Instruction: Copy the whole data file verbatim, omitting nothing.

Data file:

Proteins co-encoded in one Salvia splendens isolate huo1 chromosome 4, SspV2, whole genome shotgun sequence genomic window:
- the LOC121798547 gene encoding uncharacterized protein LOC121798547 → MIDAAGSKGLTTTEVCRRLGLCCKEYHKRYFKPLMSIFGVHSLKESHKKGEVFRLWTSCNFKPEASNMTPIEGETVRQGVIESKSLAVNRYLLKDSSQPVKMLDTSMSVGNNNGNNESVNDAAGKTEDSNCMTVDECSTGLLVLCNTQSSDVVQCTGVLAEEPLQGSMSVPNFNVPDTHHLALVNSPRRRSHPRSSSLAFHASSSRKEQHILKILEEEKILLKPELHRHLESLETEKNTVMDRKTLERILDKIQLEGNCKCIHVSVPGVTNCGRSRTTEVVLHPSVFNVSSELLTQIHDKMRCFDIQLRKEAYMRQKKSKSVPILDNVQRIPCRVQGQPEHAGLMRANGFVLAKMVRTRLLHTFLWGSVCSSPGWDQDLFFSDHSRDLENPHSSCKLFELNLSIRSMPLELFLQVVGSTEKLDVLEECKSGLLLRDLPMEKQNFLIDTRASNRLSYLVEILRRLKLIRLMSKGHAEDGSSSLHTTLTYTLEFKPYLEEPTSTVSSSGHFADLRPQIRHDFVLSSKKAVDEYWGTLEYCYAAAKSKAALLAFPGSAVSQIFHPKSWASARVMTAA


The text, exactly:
Proteins co-encoded in one Salvia splendens isolate huo1 chromosome 4, SspV2, whole genome shotgun sequence genomic window:
- the LOC121798547 gene encoding uncharacterized protein LOC121798547 → MIDAAGSKGLTTTEVCRRLGLCCKEYHKRYFKPLMSIFGVHSLKESHKKGEVFRLWTSCNFKPEASNMTPIEGETVRQGVIESKSLAVNRYLLKDSSQPVKMLDTSMSVGNNNGNNESVNDAAGKTEDSNCMTVDECSTGLLVLCNTQSSDVVQCTGVLAEEPLQGSMSVPNFNVPDTHHLALVNSPRRRSHPRSSSLAFHASSSRKEQHILKILEEEKILLKPELHRHLESLETEKNTVMDRKTLERILDKIQLEGNCKCIHVSVPGVTNCGRSRTTEVVLHPSVFNVSSELLTQIHDKMRCFDIQLRKEAYMRQKKSKSVPILDNVQRIPCRVQGQPEHAGLMRANGFVLAKMVRTRLLHTFLWGSVCSSPGWDQDLFFSDHSRDLENPHSSCKLFELNLSIRSMPLELFLQVVGSTEKLDVLEECKSGLLLRDLPMEKQNFLIDTRASNRLSYLVEILRRLKLIRLMSKGHAEDGSSSLHTTLTYTLEFKPYLEEPTSTVSSSGHFADLRPQIRHDFVLSSKKAVDEYWGTLEYCYAAAKSKAALLAFPGSAVSQIFHPKSWASARVMTAA